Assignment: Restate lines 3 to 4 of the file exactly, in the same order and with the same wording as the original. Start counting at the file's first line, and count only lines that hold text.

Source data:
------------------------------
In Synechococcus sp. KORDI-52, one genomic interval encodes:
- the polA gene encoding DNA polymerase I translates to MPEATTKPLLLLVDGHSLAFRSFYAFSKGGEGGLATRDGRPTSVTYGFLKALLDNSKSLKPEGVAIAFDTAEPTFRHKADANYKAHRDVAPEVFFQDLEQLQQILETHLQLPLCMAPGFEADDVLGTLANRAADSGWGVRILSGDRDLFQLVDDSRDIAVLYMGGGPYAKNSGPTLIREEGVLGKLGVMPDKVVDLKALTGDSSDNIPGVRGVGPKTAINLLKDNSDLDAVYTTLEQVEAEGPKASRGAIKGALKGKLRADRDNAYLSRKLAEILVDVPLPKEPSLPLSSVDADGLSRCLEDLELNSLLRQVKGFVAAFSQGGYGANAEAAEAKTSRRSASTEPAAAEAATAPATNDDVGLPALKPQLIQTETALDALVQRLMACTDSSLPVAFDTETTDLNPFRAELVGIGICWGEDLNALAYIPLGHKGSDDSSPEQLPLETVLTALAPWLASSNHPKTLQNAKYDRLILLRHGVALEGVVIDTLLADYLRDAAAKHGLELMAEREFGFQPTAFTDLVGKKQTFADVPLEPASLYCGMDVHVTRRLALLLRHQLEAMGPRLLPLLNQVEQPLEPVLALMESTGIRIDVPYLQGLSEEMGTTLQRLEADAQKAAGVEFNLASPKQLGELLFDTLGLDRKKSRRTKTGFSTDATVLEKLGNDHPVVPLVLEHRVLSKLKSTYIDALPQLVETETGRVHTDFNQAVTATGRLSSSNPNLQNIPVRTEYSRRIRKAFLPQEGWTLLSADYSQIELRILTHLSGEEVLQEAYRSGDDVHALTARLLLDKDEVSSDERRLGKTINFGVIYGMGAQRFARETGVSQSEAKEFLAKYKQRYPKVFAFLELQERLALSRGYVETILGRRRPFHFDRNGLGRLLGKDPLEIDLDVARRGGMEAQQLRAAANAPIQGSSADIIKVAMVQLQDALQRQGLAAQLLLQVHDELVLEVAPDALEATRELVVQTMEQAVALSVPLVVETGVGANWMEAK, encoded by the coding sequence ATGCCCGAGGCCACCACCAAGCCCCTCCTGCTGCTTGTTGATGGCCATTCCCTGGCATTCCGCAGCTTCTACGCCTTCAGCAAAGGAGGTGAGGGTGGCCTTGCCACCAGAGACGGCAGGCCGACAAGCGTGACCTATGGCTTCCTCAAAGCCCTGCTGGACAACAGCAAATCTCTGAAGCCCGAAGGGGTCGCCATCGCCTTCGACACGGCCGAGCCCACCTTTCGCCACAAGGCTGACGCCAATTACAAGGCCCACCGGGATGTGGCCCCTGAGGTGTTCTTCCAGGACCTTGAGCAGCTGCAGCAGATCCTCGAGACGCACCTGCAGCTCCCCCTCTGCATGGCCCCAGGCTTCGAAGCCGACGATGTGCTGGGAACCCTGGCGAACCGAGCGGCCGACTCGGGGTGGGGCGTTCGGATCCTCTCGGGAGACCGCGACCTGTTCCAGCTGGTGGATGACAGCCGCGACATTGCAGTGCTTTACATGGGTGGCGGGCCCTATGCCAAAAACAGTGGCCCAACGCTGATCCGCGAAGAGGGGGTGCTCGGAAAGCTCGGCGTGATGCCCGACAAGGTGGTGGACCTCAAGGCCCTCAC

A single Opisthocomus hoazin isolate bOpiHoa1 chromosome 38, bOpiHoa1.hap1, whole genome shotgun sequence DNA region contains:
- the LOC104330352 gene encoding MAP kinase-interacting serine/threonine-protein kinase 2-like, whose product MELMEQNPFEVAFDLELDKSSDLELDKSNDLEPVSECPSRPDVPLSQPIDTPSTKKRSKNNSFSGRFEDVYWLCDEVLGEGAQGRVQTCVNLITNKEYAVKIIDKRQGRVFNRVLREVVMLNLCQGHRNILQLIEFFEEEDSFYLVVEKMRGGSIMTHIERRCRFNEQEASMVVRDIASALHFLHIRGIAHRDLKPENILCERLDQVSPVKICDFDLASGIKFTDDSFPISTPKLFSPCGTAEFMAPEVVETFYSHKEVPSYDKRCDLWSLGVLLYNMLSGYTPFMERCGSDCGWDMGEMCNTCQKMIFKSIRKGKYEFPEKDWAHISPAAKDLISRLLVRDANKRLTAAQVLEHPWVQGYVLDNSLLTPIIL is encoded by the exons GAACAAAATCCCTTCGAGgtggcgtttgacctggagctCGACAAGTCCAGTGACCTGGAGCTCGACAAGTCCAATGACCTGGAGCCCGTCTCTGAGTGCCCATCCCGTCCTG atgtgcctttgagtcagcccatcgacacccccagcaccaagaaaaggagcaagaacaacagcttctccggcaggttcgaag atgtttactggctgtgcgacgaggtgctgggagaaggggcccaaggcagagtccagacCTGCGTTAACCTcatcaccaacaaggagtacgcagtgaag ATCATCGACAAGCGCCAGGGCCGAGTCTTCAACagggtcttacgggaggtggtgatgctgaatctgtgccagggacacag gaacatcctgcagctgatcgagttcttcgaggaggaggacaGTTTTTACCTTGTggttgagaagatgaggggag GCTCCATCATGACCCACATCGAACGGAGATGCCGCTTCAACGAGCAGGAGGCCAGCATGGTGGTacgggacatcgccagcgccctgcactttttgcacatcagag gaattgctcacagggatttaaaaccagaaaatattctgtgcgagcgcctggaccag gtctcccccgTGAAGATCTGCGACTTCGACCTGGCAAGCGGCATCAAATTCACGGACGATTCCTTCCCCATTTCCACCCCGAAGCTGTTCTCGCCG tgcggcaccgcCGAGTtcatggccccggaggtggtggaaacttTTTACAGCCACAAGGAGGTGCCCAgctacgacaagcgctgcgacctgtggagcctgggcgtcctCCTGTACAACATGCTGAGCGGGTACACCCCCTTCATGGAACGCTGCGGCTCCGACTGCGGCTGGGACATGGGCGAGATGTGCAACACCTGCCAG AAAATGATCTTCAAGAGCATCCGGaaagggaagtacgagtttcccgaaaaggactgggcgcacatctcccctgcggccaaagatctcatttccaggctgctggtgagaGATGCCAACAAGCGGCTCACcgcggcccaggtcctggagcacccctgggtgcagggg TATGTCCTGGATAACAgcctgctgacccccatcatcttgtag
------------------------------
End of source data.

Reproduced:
A single Opisthocomus hoazin isolate bOpiHoa1 chromosome 38, bOpiHoa1.hap1, whole genome shotgun sequence DNA region contains:
- the LOC104330352 gene encoding MAP kinase-interacting serine/threonine-protein kinase 2-like, whose product MELMEQNPFEVAFDLELDKSSDLELDKSNDLEPVSECPSRPDVPLSQPIDTPSTKKRSKNNSFSGRFEDVYWLCDEVLGEGAQGRVQTCVNLITNKEYAVKIIDKRQGRVFNRVLREVVMLNLCQGHRNILQLIEFFEEEDSFYLVVEKMRGGSIMTHIERRCRFNEQEASMVVRDIASALHFLHIRGIAHRDLKPENILCERLDQVSPVKICDFDLASGIKFTDDSFPISTPKLFSPCGTAEFMAPEVVETFYSHKEVPSYDKRCDLWSLGVLLYNMLSGYTPFMERCGSDCGWDMGEMCNTCQKMIFKSIRKGKYEFPEKDWAHISPAAKDLISRLLVRDANKRLTAAQVLEHPWVQGYVLDNSLLTPIIL is encoded by the exons GAACAAAATCCCTTCGAGgtggcgtttgacctggagctCGACAAGTCCAGTGACCTGGAGCTCGACAAGTCCAATGACCTGGAGCCCGTCTCTGAGTGCCCATCCCGTCCTG atgtgcctttgagtcagcccatcgacacccccagcaccaagaaaaggagcaagaacaacagcttctccggcaggttcgaag atgtttactggctgtgcgacgaggtgctgggagaaggggcccaaggcagagtccagacCTGCGTTAACCTcatcaccaacaaggagtacgcagtgaag ATCATCGACAAGCGCCAGGGCCGAGTCTTCAACagggtcttacgggaggtggtgatgctgaatctgtgccagggacacag gaacatcctgcagctgatcgagttcttcgaggaggaggacaGTTTTTACCTTGTggttgagaagatgaggggag GCTCCATCATGACCCACATCGAACGGAGATGCCGCTTCAACGAGCAGGAGGCCAGCATGGTGGTacgggacatcgccagcgccctgcactttttgcacatcagag gaattgctcacagggatttaaaaccagaaaatattctgtgcgagcgcctggaccag gtctcccccgTGAAGATCTGCGACTTCGACCTGGCAAGCGGCATCAAATTCACGGACGATTCCTTCCCCATTTCCACCCCGAAGCTGTTCTCGCCG tgcggcaccgcCGAGTtcatggccccggaggtggtggaaacttTTTACAGCCACAAGGAGGTGCCCAgctacgacaagcgctgcgacctgtggagcctgggcgtcctCCTGTACAACATGCTGAGCGGGTACACCCCCTTCATGGAACGCTGCGGCTCCGACTGCGGCTGGGACATGGGCGAGATGTGCAACACCTGCCAG AAAATGATCTTCAAGAGCATCCGGaaagggaagtacgagtttcccgaaaaggactgggcgcacatctcccctgcggccaaagatctcatttccaggctgctggtgagaGATGCCAACAAGCGGCTCACcgcggcccaggtcctggagcacccctgggtgcagggg TATGTCCTGGATAACAgcctgctgacccccatcatcttgtag